Rebuilding the Temple

This morning, I asked ChatGPT what the largest Christian cathedral in the world is. The answer: St. Peter’s Basilica in Vatican City with over a whopping 15,000 square feet. I thumbed through a number of images showing the magnitude of this structure. It’s hard to imagine that some people have weddings and funerals in such a building. Or even church services for that matter.

I am reminded of a temple once requisitioned by a king named Solomon a few thousand years ago. At a mere 2615 square feet, the size and scope of that structure—an architectural marvel in its day—pales in comparison to St. Peter’s.

The part that intrigues me in all this comes from a reading in Isaiah 66:1-2,

“Heaven is My throne, and the earth is the footstool for My feet.

Where then is a house you could build for Me?

And where is a place that I may rest?

For My hand made all these things,

So all these things came into being,” declares the Lord.

“But I will look to this one,

At one who is humble and contrite in spirit, and who trembles at My word.”

It might surprise you to learn that God never commanded David or Solomon to build a temple. In fact, David was not permitted to build because of his warmongering, and Solomon was only permitted (not commanded) to build it. Then we read here in Isaiah that God sounds almost uninterested in Solomon’s building project. Later, the Babylonian and Assyrian conquests scattered the Jewish people and Solomon’s temple was destroyed.

After the exile, Ezra, Zerubbabel, and Nehemiah oversaw the rebuilding of Jerusalem and construction of the second temple, not quite as splendorous as the first. We read later of Jesus foretelling the destruction of the second temple in Matthew 24, where “one stone will not be left upon the other.” Sure enough, in 70 AD, that temple was also razed to the ground by Rome.

Today, we seek to erect monuments, buildings, temples, and statues as ways to establish His greatness in this world. We Christians spend a lot of money and time and effort and resources on our church buildings. No building, no church, right? But if there is anything that history has taught us, it’s that none of it lasts. It all eventually gets destroyed. St. Peter’s Basilica’s days are numbered. It’s an undeniable fact.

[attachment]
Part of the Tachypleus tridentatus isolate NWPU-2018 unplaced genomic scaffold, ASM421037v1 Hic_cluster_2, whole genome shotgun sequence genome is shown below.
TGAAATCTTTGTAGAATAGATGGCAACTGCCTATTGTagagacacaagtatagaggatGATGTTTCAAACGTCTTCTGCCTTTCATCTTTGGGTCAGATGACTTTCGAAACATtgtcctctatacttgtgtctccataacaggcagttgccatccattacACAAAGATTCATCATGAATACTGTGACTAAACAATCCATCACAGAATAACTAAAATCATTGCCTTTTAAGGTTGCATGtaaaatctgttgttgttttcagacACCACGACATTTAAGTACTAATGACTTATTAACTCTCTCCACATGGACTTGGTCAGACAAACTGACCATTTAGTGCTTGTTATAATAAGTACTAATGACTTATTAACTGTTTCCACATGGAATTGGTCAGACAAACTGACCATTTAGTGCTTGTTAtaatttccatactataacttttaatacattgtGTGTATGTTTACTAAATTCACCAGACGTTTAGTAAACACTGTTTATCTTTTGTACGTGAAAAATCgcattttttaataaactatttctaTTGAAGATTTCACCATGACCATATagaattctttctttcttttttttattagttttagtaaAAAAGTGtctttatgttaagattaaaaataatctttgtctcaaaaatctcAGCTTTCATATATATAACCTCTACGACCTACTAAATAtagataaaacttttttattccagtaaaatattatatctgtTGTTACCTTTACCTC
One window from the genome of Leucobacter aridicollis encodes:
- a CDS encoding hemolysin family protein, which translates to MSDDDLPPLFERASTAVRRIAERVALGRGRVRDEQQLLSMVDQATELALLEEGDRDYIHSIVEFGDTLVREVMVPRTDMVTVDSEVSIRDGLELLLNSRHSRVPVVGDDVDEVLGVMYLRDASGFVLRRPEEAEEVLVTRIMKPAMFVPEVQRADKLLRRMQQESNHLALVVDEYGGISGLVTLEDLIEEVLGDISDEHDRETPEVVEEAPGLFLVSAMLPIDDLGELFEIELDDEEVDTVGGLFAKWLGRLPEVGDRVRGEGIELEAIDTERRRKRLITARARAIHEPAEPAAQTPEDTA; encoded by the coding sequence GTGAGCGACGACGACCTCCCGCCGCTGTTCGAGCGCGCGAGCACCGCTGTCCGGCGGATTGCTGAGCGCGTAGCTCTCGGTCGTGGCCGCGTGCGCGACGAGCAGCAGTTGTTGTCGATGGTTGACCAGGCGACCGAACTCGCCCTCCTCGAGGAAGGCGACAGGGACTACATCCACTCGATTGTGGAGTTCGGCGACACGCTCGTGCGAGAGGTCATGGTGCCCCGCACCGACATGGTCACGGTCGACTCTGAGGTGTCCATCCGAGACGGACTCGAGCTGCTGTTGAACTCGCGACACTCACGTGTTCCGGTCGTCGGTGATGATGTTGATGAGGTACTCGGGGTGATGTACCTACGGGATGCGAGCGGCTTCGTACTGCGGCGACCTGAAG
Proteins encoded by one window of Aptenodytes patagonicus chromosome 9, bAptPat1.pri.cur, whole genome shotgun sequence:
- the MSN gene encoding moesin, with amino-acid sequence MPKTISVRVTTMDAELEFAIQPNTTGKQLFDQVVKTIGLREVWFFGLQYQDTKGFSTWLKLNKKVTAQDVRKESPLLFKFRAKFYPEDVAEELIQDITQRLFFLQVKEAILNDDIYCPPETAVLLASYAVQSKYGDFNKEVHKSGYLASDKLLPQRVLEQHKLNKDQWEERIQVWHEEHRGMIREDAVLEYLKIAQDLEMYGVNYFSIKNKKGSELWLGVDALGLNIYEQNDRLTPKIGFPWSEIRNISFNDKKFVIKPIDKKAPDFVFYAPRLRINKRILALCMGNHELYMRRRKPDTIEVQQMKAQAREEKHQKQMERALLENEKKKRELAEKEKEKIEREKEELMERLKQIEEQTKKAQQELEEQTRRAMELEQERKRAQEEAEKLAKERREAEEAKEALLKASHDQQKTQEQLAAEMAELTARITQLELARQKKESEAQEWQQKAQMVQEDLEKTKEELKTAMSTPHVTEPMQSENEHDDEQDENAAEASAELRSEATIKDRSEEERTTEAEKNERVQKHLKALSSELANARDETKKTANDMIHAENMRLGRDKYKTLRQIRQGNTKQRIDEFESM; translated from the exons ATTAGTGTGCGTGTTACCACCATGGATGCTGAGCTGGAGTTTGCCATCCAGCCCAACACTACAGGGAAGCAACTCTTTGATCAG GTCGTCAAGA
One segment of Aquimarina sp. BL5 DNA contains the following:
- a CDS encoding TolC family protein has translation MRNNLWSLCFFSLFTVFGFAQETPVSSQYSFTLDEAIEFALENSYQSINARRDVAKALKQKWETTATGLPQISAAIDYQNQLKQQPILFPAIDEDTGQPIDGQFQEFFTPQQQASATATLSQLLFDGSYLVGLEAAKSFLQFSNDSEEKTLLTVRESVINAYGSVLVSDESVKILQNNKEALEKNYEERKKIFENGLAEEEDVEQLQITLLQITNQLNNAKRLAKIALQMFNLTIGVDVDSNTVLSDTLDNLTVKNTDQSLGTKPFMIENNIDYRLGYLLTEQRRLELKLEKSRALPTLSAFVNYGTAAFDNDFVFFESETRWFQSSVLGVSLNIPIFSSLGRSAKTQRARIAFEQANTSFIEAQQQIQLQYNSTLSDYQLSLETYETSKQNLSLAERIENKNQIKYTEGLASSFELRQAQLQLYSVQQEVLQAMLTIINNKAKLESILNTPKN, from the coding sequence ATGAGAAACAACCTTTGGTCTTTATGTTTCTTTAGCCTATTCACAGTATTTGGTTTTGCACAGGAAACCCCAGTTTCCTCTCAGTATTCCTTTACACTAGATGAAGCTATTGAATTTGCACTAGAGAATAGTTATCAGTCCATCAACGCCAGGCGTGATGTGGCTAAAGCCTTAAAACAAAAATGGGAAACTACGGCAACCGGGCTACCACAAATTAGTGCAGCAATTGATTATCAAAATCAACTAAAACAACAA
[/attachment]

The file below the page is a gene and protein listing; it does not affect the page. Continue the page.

Nope, the truth is that God has no regard for buildings at all. He isn’t interested in our church buildings. He isn’t looking to have monuments erected in His name.

He only wants us. He’s looking for a contrite heart. I had to look that word up. It means, “feeling or showing sorrow and remorse for improper or objectionable behavior, actions, etc.” God wants our humble hearts.

Seriously, that’s it. That’s what God wants. Could He spell it out any simpler?

So, all this enormous effort churches expend on raising money to improve buildings should be scrutinized carefully. Are they focused on bringing humble hearts before the Lord?

At King of Kings, we have spent a good deal of time and money on our building. It’s an older building and it will naturally require more ongoing attention moving forward. The point of caution to take for those of us who make decisions is to not let the building cause us to take our eyes off the one who gave it to us. We should not treat our church building like some monument to God. It is a tool the Lord has provided to assist us in radically loving the people of our neighbourhood well.

Therefore, be praying that we never become a people looking to rebuild the temple. The truth is that our hearts serve as the only lasting temple that God has ever been interested in. Let’s perform ongoing maintenance there.

Pastor Scott